Published Jun 05, 2015While No Joy spend much of More Faithful incorporating different genres into their sonic repertoire, the new idea they spend the most time with involves vocals. Singer/guitarist Jasamine White-Gluz wilfully obfuscated lyrics on the Montreal band's 2010 full-length debut and again on sophomore effort Wait to Pleasure — even going so far as to withhold them from bandmates — and conformed to orthodox shoegaze protocol by burying vocals deep enough in tempestuous sound swirls that they just worked like additional dynamic instrumentation. But More Faithful is more of an open book, and that new approach to vocals is instrumental in transforming No Joy's music.
There's plenty of shoegazing happening on More Faithful, but it's not a shoegaze record: "Everything New" is a chilly, lush pop ballad that happens to be surrounded by an arsenal of stomp pedals; "Moon in my Mouth" juxtaposes a wobbling, math-y signature to a dreamy vocal hook; "Burial in Twos" coasts through the heavens on an electro vibe before the band kicks the fuzz engines into overdrive; "Rude Films" brings a bouncy power pop march that arrives on the screaming feedback trails of the woozy neo-folk of "Chalk Snake"; "I am an Eye Machine" climbs from a drowsy new age chime to a psychedelic sunburst of an anthemic climax; and "Corpo Daemon" gets a blistering grunge treatment.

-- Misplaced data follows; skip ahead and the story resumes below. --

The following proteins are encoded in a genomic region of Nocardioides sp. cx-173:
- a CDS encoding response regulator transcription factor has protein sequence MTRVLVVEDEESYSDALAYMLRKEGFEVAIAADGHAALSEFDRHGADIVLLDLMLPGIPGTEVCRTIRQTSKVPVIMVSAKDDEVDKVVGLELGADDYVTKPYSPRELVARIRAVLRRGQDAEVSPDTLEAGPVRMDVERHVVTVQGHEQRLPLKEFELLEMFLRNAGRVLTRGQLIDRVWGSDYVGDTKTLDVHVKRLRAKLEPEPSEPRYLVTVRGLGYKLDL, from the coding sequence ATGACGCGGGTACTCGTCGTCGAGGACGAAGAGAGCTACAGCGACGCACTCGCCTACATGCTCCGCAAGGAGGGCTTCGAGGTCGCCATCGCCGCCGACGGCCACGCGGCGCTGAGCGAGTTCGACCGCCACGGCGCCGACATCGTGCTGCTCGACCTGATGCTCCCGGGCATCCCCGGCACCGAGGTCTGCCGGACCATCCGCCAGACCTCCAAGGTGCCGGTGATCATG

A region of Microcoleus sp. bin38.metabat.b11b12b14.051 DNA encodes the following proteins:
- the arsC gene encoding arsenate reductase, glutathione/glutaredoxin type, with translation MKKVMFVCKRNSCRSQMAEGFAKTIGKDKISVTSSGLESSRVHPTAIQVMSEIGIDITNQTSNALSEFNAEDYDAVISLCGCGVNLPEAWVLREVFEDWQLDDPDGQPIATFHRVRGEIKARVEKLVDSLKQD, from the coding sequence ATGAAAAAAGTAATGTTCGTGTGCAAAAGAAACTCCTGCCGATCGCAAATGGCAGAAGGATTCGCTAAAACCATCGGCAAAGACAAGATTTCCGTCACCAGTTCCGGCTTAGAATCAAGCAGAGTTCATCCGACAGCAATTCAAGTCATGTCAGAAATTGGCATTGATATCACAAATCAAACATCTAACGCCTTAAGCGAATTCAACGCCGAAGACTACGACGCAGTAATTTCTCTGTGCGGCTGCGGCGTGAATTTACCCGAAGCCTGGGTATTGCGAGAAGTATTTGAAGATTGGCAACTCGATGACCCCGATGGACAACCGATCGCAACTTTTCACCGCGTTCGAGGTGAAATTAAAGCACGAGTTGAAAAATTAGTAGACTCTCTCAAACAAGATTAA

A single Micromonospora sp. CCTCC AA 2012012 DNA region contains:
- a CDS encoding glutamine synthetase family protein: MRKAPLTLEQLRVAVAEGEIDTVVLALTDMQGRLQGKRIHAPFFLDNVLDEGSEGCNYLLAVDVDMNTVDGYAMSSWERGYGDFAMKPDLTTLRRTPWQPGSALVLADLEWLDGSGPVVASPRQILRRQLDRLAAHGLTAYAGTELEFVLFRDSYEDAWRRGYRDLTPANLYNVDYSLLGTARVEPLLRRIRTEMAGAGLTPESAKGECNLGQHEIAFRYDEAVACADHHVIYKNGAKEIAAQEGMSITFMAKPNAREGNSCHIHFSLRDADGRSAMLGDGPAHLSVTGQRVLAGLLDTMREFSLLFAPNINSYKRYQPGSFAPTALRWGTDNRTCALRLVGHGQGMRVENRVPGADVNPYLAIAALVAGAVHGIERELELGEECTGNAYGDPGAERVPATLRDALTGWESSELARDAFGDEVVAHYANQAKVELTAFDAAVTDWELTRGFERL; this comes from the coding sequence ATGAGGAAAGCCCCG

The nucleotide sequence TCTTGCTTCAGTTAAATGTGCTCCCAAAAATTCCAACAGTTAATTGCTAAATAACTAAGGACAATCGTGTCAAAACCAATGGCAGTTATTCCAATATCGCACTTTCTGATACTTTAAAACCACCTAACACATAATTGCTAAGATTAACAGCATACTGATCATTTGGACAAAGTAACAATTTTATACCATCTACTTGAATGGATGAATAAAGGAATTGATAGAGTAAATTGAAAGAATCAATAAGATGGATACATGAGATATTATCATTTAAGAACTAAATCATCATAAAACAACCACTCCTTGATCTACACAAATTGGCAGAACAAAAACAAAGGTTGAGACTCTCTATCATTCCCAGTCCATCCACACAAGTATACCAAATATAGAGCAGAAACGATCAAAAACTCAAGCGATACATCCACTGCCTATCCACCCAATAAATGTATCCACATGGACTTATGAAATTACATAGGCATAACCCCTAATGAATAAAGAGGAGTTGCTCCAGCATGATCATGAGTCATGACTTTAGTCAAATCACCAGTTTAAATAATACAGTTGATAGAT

It's a record built less on borrowed nostalgia and genre fetishism and more on earnest, risk-taking creativity and mixing genres in weird sonic chemistry experiments. That poses No Joy as a creatively fecund, compelling authority on a record filled with lyrics that touch subjects like maturity, intimacy, patience and confronting your demons. (Arts & Crafts)